French companies like Falco (Wattson Elements), also based in the U.S, or NGE Connect, Monthabor, Sense4Boat in Croatia, Marina Master in Slovenia, SaMMY in Greece with its pilot project deployed in Patras, are good but non exhaustive examples of what can already be provided to marina operators.
In a nutshell, there is no reason today for not having all the relevant statistics available to the marina operator except for unwillingness or a backward-looking attitude. Age distribution of the berth holders, home origin, frequency of yacht uses per day, month and year, comprehensive review of the boats condition, energy, and water consumption and so on. By cross-referencing all these data, everybody wins:
The boat owner who is notified if something happens on board can save money on its insurance policy, due to increased safety precautions, and can benefit from a tailor-made offer from his home marina. The management company which has the perfect knowledge of all operations can better serve the customers while maximizing profits. Our planet, eventually, with a better use of energy and freshwater, and little pollution hazard.
And what about climate change?
This is another field in which the so-called smart marinas face a big challenge, and the prehistoric ones too: climate change and sea levels rising. Everybody knows that this is a threat for our infrastructure, even for the population, and that existing facilities will have to be adapted accordingly. The weather forecast state agencies and the most serious studies give us are predictions with a first estimation foreseeing a rise of about 20 cm in 2050. Geographical institutes have published maps showing the coast erosion according to the topography and the shoreline profile, using the Bruun Rule among other things. The marinas should be concerned in the first instance, but very few seem to have acted yet.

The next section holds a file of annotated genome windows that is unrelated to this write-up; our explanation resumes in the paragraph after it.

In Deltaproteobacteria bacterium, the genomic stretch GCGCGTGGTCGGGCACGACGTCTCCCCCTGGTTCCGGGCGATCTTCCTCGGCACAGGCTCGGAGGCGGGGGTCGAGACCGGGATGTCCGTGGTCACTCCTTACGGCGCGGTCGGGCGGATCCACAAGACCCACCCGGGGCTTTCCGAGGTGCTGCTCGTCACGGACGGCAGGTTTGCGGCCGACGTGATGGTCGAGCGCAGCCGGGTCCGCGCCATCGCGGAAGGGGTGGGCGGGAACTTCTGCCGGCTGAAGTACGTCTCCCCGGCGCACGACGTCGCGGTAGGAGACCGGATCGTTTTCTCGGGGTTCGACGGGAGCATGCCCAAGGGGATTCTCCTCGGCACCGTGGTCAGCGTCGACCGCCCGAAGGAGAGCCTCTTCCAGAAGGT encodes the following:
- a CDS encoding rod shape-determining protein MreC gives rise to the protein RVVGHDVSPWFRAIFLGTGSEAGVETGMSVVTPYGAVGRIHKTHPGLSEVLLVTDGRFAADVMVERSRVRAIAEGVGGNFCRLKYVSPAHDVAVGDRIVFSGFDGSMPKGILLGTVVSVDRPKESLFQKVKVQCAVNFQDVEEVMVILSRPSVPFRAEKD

Indeed, it seems to be of utmost importance to consider the side effects on the weather conditions and to monitor them. In 2010, the cyclone Xynthia hit the south-west of France with battering waves, floodings and wind gusts around 100 knots. Even in the most affected areas, differences in the impacts were noticed. According to the exposure to wind, to the tidal range, to the currents, to the degree of protection provided by the sea walls, to the fetch, to a possible Venturi effect through a natural corridor… the consequences can differ greatly. Therefore, accurate data collected in each single marina should be the rule. Sensors to record the sea level and temperature, the atmospheric pressure, the wind force and direction, the tide conditions, the water quality, and chemistry would be advisable in each marina. The MarineLabs company, based in Canada, has started to deploy a network of such smart buoys, geared with various sensors. Within a couple of years, I am convinced that the data collected will provide crucial information to each port authority, to decide the relevant adaptation strategy to deal with climate change.
If the boat owner’s privacy is guaranteed and the data efficiently processed, there’s no reason to be cautious towards monitoring technology. Marinas must invest rapidly if they want to meet the customers’ expectations of today and the challenges of tomorrow!
Jean-Michel Gaigné CMM, GMBA France
Tel: + 33 682 112 524
Disclaimer: Global Marine Business Advisors and its associated website www.gmba.blue are not registered legal entities. GMBA is a network of independent marine industry advisors. In all articles the opinions expressed are those of the author and does not necessarily reflect those of GMBA